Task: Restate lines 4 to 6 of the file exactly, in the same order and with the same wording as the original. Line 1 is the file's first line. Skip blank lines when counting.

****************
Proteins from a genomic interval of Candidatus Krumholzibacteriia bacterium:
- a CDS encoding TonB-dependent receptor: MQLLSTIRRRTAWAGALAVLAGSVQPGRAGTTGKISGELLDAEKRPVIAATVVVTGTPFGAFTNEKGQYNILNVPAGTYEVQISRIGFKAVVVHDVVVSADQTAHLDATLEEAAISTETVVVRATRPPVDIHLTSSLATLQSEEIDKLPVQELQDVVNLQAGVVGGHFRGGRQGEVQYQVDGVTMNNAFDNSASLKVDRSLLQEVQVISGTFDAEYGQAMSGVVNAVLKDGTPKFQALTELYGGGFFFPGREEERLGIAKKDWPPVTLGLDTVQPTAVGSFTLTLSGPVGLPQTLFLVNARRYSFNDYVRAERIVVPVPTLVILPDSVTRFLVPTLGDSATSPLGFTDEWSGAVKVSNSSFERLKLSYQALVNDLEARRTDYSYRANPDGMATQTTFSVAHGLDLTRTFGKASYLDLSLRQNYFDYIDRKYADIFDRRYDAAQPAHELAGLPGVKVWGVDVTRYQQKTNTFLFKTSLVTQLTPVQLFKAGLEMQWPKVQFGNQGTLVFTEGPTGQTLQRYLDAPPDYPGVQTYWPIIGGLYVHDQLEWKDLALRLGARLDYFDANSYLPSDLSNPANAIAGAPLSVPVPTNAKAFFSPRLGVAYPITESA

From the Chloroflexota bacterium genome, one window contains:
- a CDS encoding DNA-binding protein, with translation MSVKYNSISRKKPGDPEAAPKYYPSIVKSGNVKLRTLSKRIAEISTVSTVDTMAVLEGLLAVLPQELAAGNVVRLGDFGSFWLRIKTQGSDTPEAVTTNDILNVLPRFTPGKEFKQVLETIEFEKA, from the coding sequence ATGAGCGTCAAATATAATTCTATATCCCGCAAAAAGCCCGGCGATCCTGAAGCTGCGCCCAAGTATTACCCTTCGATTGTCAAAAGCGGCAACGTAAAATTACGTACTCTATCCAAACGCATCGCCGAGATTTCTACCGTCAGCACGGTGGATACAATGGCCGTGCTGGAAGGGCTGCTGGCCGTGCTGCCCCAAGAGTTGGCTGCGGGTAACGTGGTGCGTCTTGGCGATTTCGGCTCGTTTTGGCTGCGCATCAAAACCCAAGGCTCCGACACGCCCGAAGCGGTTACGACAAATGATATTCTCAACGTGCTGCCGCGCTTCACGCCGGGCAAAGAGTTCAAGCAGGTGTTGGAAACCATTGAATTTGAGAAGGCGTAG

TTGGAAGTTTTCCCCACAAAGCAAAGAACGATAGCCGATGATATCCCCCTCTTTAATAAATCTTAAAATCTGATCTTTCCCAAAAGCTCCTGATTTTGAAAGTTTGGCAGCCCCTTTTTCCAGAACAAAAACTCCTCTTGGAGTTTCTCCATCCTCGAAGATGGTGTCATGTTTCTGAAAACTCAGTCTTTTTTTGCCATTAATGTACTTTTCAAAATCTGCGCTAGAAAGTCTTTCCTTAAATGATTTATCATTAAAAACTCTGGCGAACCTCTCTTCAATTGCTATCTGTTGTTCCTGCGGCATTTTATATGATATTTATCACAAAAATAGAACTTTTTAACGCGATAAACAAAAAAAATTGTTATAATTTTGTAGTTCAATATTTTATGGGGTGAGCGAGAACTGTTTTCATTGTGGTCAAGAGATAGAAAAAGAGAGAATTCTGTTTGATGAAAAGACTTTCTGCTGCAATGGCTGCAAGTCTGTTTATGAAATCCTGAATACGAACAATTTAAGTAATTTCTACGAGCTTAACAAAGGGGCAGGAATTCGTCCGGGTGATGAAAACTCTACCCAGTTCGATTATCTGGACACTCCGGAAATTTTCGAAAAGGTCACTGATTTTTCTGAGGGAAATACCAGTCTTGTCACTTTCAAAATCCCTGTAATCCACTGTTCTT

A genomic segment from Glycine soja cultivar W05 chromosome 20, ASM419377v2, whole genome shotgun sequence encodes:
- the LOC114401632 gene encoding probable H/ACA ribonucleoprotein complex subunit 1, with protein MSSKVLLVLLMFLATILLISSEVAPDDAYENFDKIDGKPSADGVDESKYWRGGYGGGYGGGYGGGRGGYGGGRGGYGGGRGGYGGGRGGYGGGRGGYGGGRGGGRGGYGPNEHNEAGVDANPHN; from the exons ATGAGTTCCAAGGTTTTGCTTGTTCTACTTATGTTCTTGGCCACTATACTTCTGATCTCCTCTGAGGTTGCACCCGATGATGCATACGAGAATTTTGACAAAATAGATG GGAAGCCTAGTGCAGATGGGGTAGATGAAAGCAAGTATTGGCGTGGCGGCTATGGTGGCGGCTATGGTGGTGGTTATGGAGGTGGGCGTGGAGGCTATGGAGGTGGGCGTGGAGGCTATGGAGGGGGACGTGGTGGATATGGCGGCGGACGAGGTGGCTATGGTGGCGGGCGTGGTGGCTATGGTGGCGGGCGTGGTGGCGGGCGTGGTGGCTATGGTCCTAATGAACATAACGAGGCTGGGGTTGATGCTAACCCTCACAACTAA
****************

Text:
- a CDS encoding DNA-binding protein, with translation MSVKYNSISRKKPGDPEAAPKYYPSIVKSGNVKLRTLSKRIAEISTVSTVDTMAVLEGLLAVLPQELAAGNVVRLGDFGSFWLRIKTQGSDTPEAVTTNDILNVLPRFTPGKEFKQVLETIEFEKA, from the coding sequence ATGAGCGTCAAATATAATTCTATATCCCGCAAAAAGCCCGGCGATCCTGAAGCTGCGCCCAAGTATTACCCTTCGATTGTCAAAAGCGGCAACGTAAAATTACGTACTCTATCCAAACGCATCGCCGAGATTTCTACCGTCAGCACGGTGGATACAATGGCCGTGCTGGAAGGGCTGCTGGCCGTGCTGCCCCAAGAGTTGGCTGCGGGTAACGTGGTGCGTCTTGGCGATTTCGGCTCGTTTTGGCTGCGCATCAAAACCCAAGGCTCCGACACGCCCGAAGCGGTTACGACAAATGATATTCTCAACGTGCTGCCGCGCTTCACGCCGGGCAAAGAGTTCAAGCAGGTGTTGGAAACCATTGAATTTGAGAAGGCGTAG

TTGGAAGTTTTCCCCACAAAGCAAAGAACGATAGCCGATGATATCCCCCTCTTTAATAAATCTTAAAATCTGATCTTTCCCAAAAGCTCCTGATTTTGAAAGTTTGGCAGCCCCTTTTTCCAGAACAAAAACTCCTCTTGGAGTTTCTCCATCCTCGAAGATGGTGTCATGTTTCTGAAAACTCAGTCTTTTTTTGCCATTAATGTACTTTTCAAAATCTGCGCTAGAAAGTCTTTCCTTAAATGATTTATCATTAAAAACTCTGGCGAACCTCTCTTCAATTGCTATCTGTTGTTCCTGCGGCATTTTATATGATATTTATCACAAAAATAGAACTTTTTAACGCGATAAACAAAAAAAATTGTTATAATTTTGTAGTTCAATATTTTATGGGGTGAGCGAGAACTGTTTTCATTGTGGTCAAGAGATAGAAAAAGAGAGAATTCTGTTTGATGAAAAGACTTTCTGCTGCAATGGCTGCAAGTCTGTTTATGAAATCCTGAATACGAACAATTTAAGTAATTTCTACGAGCTTAACAAAGGGGCAGGAATTCGTCCGGGTGATGAAAACTCTACCCAGTTCGATTATCTGGACACTCCGGAAATTTTCGAAAAGGTCACTGATTTTTCTGAGGGAAATACCAGTCTTGTCACTTTCAAAATCCCTGTAATCCACTGTTCTT

A genomic segment from Glycine soja cultivar W05 chromosome 20, ASM419377v2, whole genome shotgun sequence encodes: